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home : latest news : latest news February 5, 2016


4/18/2013 11:23:00 AM
Horne to meet with city attorneys about civil unions
Attorney General Tom Horne
Attorney General Tom Horne

Howard Fischer
Capitol Media Services


PHOENIX -- Hoping to short-circuit future lawsuits, Attorney General Tom Horne wants to tell attorneys from cities around the state exactly what he thinks their communities can -- and cannot -- offer to domestic partners of their residents.

Horne has invited the lawyers to a closed-door meeting for the end of the month at his Phoenix office. And those who cannot make the trek to Phoenix can participate by phone.

At this point, the event is pretty much a one-way street. Horne intends to sketch out the limits of city authority.

But he told Capitol Media Services that while he has pretty much made up his mind, he's willing to listen.

"They may have things to tell me I haven't thought about,' he said.

The meeting comes in the wake of a decision by Bisbee council members to offer "civil unions' to their residents.

That ordinance was rescinded after Horne threatened to sue. Council members have directed staff to recast it, this time in a way designed to avoid conflicts with state law and a legal fight with the attorney general.

That leaves the question of what they can do.

Horne has sidestepped the question of whether a city can actually offer civil unions. While the Arizona Constitution defines marriage as solely between one man and one woman, voters had previously defeated a more wide-ranging measure which would have outlawed civil unions.

But Horne said where Bisbee went wrong is in saying that new status also gave those in recognized civil unions the same rights of things like community property and inheritance.

Those are rights defined in state statute. More to the point, he said, lawmakers have reserved those rights to couples who are married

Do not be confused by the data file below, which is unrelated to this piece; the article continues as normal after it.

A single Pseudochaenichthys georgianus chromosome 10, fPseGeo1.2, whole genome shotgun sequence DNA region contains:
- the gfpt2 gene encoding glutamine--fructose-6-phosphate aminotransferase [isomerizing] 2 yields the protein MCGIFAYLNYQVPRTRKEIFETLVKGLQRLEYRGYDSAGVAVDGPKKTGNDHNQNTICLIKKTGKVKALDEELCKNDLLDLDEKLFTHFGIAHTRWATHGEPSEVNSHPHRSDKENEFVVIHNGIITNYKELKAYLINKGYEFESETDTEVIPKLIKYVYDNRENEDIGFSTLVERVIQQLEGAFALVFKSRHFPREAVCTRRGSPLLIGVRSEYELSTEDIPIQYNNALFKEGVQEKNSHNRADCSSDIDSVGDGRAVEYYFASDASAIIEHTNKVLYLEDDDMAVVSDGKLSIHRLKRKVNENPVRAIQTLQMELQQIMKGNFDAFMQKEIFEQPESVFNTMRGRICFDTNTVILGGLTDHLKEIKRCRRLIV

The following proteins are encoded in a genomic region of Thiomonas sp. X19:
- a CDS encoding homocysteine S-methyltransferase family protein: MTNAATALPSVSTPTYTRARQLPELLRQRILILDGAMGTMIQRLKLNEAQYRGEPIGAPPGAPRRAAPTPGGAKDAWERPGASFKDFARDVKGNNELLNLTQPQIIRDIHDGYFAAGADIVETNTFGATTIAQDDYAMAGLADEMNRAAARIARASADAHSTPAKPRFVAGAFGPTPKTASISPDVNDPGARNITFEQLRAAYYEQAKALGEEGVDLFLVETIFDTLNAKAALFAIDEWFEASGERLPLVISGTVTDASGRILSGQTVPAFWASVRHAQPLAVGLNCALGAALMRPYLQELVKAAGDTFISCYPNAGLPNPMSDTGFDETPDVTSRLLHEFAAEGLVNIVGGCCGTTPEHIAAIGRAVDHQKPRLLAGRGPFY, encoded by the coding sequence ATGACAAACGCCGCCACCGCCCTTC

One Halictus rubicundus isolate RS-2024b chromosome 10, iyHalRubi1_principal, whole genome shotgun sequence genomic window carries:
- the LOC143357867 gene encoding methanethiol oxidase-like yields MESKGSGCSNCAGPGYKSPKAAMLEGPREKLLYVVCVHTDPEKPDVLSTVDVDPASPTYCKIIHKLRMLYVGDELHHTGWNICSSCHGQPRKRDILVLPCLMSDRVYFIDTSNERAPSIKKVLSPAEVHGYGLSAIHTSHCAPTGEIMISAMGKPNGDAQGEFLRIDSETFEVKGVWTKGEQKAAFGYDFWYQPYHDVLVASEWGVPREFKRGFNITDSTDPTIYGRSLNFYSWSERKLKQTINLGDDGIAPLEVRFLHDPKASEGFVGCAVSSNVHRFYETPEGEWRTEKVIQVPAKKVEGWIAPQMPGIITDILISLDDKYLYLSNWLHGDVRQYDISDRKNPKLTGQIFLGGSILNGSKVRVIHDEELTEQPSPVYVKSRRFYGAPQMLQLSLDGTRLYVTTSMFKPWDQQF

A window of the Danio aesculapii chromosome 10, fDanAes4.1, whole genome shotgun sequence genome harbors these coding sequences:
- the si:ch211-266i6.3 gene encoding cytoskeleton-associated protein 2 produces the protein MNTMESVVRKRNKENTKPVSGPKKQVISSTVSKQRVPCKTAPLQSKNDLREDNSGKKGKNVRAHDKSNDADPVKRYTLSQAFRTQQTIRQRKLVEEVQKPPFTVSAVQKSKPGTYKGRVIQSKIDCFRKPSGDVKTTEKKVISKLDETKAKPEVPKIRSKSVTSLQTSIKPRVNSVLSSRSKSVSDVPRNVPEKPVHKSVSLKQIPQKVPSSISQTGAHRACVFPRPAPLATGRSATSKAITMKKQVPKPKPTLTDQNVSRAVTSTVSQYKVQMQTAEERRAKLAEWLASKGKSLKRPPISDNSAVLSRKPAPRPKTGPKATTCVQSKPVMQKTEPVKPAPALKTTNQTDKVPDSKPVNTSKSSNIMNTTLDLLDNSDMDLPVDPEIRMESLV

"They cannot violate state law,' Horne said.

What they can do, he said, is act in areas that the Legislature has not.

For example, he cited ordinances in some cities which require hospitals to grant the domestic partners of patients the same visitation rights they would a spouse.

"There's no state law pertaining to that,' Horne said.

That's also the assessment of Cathi Herrod. She is president of the Center for Arizona Policy, the group that has been at the forefront of seeking to limit the rights and privileges of marriage solely to those who can legally wed.

She said Tucson and Phoenix allow unmarried individuals living together who have signed up with a domestic partnership registry to purchase family passes for the municipal swimming pools or the city zoo. Herrod, who is an attorney, said that appears to be entirely within the jurisdiction of the city and therefore not preempted by state law.

Herrod said her organization does not believe in domestic partnerships or civil unions, calling them "marriage counterfeits.' But she pointed out that the Legislature has, in fact, already spelled out places where they will recognize domestic partnerships, even without city action.

One of these laws deals with who gets to make a medical decision for someone who is incapacitated and has not previously given someone else a medical power of attorney.

To priority goes to the patient's spouse, followed by an adult child, a parent and then the patient's domestic partner. Brothers and sisters fall lower in the pecking order.

Similarly, another law allows a domestic partner, in the absence of others with higher priorities, to donate a patient's body or organs.

Herrod noted, though, neither law defines exactly what the state will consider a "domestic partner,' paving the way for potential future lawsuits.

Even if Horne does not object to cities granting hospital visitation privileges, that does not end the legal issues. Pete Wertheim, spokesman for the Arizona Hospital and Healthcare Association, said it remains untested legally whether hospitals are required to honor that.

He said hospitals generally honor the requests of patients of who gets to visit and even who can see their medical records. But Wertheim said that can't happen when a patient is in a coma.

At that point, he said, each hospital will have to decide whether to honor a city-issued domestic partner certificate the same way it would a marriage license.

Further complicating matters, he said, is these issues do not remain within city limits. He said just because someone lives in a community that recognizes domestic partnerships and grants a right of visitation does not mean a hospital in another community is obliged to follow that.

"We almost need to have some lawsuits or clarifying language,' he said.



Taylor Waste

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